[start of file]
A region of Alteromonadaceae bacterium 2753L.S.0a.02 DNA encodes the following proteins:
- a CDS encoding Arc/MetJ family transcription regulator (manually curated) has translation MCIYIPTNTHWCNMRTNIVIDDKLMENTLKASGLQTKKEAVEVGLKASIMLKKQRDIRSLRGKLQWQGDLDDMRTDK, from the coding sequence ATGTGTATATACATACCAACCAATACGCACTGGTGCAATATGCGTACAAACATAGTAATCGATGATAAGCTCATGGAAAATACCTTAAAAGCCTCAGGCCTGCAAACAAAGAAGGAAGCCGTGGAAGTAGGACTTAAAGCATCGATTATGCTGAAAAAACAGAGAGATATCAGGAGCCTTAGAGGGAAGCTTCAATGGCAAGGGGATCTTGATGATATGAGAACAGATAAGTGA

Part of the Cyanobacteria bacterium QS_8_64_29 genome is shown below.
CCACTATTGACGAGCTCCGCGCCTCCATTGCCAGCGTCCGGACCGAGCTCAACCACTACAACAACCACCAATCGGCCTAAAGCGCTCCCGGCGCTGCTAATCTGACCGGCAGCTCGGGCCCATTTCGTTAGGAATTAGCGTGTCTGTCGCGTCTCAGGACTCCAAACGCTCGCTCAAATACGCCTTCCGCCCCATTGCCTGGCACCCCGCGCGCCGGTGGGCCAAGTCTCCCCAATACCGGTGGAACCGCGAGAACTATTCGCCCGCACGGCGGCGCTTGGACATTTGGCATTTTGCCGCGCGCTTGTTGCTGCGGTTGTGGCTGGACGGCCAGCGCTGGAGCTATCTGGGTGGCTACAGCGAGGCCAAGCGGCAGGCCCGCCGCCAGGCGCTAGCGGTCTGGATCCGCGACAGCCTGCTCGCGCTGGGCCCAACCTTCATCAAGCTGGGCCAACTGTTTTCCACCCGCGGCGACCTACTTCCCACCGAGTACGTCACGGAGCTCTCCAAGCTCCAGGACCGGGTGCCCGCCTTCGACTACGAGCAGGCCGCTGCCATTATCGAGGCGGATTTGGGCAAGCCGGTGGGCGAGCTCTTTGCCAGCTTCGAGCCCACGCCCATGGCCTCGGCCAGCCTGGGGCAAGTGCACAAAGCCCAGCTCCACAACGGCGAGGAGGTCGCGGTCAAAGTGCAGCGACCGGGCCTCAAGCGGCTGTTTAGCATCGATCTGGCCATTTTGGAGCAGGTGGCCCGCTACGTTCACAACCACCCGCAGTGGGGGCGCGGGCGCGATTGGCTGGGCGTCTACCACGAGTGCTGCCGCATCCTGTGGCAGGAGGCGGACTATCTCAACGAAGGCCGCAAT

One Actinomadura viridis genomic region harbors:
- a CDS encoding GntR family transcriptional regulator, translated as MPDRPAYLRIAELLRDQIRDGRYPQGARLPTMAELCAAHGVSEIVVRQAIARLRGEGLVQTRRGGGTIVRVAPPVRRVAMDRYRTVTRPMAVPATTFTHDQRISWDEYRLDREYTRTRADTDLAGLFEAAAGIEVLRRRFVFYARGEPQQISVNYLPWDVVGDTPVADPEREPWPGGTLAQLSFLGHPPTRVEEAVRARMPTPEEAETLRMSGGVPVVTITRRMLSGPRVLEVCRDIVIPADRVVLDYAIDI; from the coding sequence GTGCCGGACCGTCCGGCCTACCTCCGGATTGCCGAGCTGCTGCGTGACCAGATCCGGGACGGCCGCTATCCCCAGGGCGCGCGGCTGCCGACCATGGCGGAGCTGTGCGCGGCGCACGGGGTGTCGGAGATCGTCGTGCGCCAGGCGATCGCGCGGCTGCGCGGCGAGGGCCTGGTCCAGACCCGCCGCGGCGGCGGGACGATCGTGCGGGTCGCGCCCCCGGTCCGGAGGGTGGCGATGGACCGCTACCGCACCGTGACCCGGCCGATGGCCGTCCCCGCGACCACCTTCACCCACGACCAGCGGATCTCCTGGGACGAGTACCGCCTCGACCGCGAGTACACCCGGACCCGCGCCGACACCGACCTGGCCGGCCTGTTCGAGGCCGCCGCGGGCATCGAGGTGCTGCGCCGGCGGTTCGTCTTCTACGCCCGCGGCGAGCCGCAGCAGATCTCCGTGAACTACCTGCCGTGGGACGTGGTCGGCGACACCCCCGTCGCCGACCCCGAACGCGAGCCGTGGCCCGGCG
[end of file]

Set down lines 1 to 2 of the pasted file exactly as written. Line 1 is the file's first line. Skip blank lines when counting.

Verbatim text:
A region of Alteromonadaceae bacterium 2753L.S.0a.02 DNA encodes the following proteins:
- a CDS encoding Arc/MetJ family transcription regulator (manually curated) has translation MCIYIPTNTHWCNMRTNIVIDDKLMENTLKASGLQTKKEAVEVGLKASIMLKKQRDIRSLRGKLQWQGDLDDMRTDK, from the coding sequence ATGTGTATATACATACCAACCAATACGCACTGGTGCAATATGCGTACAAACATAGTAATCGATGATAAGCTCATGGAAAATACCTTAAAAGCCTCAGGCCTGCAAACAAAGAAGGAAGCCGTGGAAGTAGGACTTAAAGCATCGATTATGCTGAAAAAACAGAGAGATATCAGGAGCCTTAGAGGGAAGCTTCAATGGCAAGGGGATCTTGATGATATGAGAACAGATAAGTGA